The testicular SRRs associated with the different etiolo-gical categories of non-obstructive azoospermia—namely, cryptorchidism, varicocele, orchitis, genetic, radio-/che-motherapy and idiopathic—are comparable (14,33,52-55). The efficiency of sperm retrieval in NOA males varies depending on the method of sperm collection. The TESA retrieval rates range from 10-30% (11,35,39,46,47,56,57) except in the favorable cases of a previous successful TESA or a testicular histopathology showing hyposperma-togenesis. In such cases, the TESA SRRs are greater than 60% (14,53). A recent meta-analysis reported a mean TESE SRR of 49.5% (11). TESE with multiple biopsies has a higher SRR than fine-needle aspiration (TEFNA), especially in cases of Sertoli cell-only (SCO) syndrome and maturation arrest (11). The reported micro-TESE retrieval rates range from 35-77% (5,12,14,25,33,36,41,47,49,51,54,55). Moreover, controlled studies demonstrated that micro-TESE performs better than conventional TESE or TESA (12,47-50). Micro-TESE has been shown to minimize the damage to testicular tissue and maximize sperm recovery because the seminiferous tubules containing active foci of spermatogenesis can be better identified (34). Micro-TESE was shown to be particularly more effective than conventional TESE in recovering sperm from men with a testicular volume of less than 10 mL (42% vs. 27%) (58). It seems that the best chance of sperm recovery during micro-TESE is within the first 2 hours of the operation. However, more than four hours were required to achieve success in up to 37% of men (59).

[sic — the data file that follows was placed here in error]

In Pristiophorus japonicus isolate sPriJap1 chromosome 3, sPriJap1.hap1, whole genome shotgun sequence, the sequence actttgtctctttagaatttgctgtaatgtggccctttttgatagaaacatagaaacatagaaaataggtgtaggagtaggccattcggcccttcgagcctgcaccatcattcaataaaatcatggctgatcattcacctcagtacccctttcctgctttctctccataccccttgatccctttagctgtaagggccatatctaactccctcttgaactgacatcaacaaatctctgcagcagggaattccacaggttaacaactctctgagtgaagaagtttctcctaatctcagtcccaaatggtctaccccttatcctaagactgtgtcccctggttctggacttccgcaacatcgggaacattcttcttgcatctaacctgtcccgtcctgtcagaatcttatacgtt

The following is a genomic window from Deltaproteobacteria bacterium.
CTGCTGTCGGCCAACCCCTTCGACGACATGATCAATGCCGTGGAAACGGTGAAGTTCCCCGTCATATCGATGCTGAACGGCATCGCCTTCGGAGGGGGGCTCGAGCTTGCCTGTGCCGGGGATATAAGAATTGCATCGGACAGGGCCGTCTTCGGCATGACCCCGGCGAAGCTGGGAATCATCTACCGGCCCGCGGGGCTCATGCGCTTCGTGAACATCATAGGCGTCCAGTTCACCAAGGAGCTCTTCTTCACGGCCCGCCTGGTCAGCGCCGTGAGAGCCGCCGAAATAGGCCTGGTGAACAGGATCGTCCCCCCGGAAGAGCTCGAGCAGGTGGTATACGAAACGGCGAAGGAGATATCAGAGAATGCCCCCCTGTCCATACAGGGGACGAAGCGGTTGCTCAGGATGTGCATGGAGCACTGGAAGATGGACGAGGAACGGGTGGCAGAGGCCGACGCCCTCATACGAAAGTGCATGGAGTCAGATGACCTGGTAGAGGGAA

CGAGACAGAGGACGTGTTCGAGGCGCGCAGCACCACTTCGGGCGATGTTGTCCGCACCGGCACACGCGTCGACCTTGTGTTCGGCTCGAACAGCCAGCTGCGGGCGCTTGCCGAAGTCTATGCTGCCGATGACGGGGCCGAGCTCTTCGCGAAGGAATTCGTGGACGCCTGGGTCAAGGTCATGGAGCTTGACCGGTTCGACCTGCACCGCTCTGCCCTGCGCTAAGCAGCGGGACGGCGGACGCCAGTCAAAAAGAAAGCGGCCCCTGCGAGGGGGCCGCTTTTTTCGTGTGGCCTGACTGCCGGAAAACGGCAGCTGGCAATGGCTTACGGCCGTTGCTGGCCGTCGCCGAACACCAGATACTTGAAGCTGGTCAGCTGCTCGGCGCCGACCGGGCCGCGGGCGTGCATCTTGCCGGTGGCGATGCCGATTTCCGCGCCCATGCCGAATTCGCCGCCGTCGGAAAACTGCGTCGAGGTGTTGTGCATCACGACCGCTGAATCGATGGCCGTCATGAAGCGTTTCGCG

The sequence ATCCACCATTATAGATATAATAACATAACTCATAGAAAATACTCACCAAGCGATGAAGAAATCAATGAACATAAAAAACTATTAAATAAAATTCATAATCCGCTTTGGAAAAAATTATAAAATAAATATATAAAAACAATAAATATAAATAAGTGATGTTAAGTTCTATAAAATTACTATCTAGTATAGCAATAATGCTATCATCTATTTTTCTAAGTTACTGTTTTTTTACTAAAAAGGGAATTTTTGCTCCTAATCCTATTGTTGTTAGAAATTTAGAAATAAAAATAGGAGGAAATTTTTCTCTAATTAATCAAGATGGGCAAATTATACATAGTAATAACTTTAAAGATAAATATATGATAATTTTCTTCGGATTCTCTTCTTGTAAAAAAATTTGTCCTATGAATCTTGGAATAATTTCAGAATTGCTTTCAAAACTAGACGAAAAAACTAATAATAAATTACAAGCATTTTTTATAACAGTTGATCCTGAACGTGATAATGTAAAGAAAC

In a recent controlled study, we compared micro-TESE with conventional single-biopsy TESE in a group of 60 men with NOA (12). Overall, the SRRs were significantly higher when micro-TESE was used (45% vs. 25%). Furthermore, the results were in favor of micro-TESE after patient stratification by the histopathology categories of hypospermatogen-esis (93% vs. 64%), maturation arrest (64% vs. 9%) and Sertoli cell-only syndrome (2% vs. 6%). In cases of NOA, our preference is to use micro-TESE over the other SRT. However, our patients exhibiting hypospermatogenesis on previous testicular histopathology or those with a history of a successful SR attempt are eligible for TESA as the first-choice method if their testicular volume is larger than 10 cc. Our SRRs with TESA and micro-TESE have proven comparable (51%) with this treatment algorithm (14,53).